A name seems to be a random thing. I can’t remember even a fraction of the names of people I meet. What was his name again? Dick? Bart? I forget. But there are a couple of names which I have learned to be wary of.
Andrew isn’t a good one; it reminds me of of a few bug-eyed goofs and my boarding school days at St. Andrew’s College, where I learned the misery of life.
But the worst name, by far, would have to be Tony. I’ve had the misfortune of knowing a litany of Tonys, none of them decent.I knew Tony when he was a student teacher, never doing what he said, sneaking out to smoke in his car at recess. I remember Tony the teacher, smiling thinly, never saying what he believed, acquiescing to further his career. I remember Tony the foreman, acting crazy, never listening, yelling and spreading vitriol to suit his ends. And I remember Tony just before he retired, never reflecting on anything, lashing out, as he went alone to nowhere: “Stop trying to walk me around the pond!” I still don’t know what that means.
Guided by Voices, featuring Robert Pollard on lead vocals, have a full-on sound, murky and raw, a straight shot of indulgence and jolly vice, like nothing else.
The band has been around for over 30 years and, despite never cracking into a major market, has maintained a loyal following known for their chant of the faithful, “GBV!” The show is made up of some 65-80 songs – 10-14 songs in the encores alone, almost all of which – like the above Alex and the Omegas – are barely 2 minutes in length, all replete with power chords, chants and leg kicks.They are not a traditional band, although oddly enough that is exactly what they seem, a case of beer on stage, bottles of Jack Daniels and plenty of smokes to go around…yes, even today.
They have split up and got back together numerous times. The last CD – Motivational Jumpsuit – was to be the last, but now there’s another coming in a month – Cool Planet. This, their final reunion tour, is returning to New York this summer and will play The Stone Pony, which according to the Rock ‘n Roll Hall of Fame is “one of the greatest rock clubs of all time.” An intriguing combination to be sure.
As true and fine this arc of life may appear, there is no avoiding the suffering and isolation in the end. The world is rotten. That’s our curse to bear.I think of when I was young and didn’t know like I know now, but still had that sense, the darkness looming, that what was coming was a dreadful thing, sudden and terrible. Life was a burning house, everything eventually consumed, down to the last timber.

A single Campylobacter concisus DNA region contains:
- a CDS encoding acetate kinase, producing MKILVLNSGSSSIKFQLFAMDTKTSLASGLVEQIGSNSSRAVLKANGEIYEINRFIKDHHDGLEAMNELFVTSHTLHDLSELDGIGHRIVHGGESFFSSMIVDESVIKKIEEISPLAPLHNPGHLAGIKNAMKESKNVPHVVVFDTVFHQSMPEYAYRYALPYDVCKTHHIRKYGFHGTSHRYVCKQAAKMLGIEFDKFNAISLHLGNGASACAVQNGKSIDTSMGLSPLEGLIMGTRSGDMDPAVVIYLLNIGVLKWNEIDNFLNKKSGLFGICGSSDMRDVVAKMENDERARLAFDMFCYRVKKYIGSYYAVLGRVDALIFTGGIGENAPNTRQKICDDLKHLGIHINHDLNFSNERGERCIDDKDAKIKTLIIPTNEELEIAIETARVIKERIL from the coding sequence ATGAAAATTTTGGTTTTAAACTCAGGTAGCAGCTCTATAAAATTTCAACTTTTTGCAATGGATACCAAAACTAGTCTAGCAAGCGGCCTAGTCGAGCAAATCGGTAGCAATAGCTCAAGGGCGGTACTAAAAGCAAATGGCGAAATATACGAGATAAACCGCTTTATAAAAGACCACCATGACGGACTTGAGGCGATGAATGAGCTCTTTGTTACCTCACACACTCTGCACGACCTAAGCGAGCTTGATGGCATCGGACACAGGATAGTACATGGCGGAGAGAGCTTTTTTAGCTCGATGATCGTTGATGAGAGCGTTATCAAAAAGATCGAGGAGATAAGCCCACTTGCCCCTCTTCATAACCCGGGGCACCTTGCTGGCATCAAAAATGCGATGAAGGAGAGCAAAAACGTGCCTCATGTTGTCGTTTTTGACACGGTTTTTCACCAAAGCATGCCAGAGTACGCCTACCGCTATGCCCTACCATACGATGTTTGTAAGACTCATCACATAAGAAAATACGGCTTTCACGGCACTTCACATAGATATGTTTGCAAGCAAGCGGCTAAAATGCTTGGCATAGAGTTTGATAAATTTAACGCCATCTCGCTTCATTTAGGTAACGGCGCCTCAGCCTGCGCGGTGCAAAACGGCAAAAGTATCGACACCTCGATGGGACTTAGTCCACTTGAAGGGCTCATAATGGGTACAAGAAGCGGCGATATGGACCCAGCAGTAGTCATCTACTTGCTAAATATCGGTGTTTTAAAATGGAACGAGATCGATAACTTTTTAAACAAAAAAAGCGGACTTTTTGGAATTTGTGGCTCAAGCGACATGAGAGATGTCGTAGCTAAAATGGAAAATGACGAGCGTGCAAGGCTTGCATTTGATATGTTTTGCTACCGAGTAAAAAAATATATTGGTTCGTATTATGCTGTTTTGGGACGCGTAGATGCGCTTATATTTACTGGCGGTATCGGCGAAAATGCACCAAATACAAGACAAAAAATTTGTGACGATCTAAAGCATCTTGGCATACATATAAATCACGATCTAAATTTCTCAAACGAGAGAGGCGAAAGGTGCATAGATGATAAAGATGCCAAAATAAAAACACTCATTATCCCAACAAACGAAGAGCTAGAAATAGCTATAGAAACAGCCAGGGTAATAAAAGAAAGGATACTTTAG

Maybe that’s why I like to hide in the bathroom downstairs.
I am not a writer. I am not a teacher. These are my chosen disguises. I walk down the hall, sure-footed, professionally dressed, and see my reflection in the fish tank, dark with purple-black rocks, and wonder who that might actually be. He vanishes like a wave and I listen to my steps down the next hall. I think of being something else, a truck driver, a goaltender, an emperor, a porn star. I think of myself in these modes where I might not hold my thoughts so tight, not be so worried about others laughing at my stupidity. I wonder about choosing again, being another me. I look at those around – these nincompoops in nincompoop hats – and cringe. I forge on, alone, less of anything, but less a marionette, a sitcom bit player, stumbling in for my laugh. I have to be happy with that. And tell myself that again and again.
It is impossible to define what makes beauty. We tend to think it is in the face. The nose can’t be too big, nor the ears, eyes, teeth, lips; the skin cannot have a scar, a mark of any kind.Most important of all is in the jaw, the line from neck to chin, defined, curved, a strength of line upon which all else sits.
The look must be full and indifferent, demanding, subsumed, terrified, trapped, raw, all at the same time, a performer desperately nervous for her debut.
It’s a lot to ask.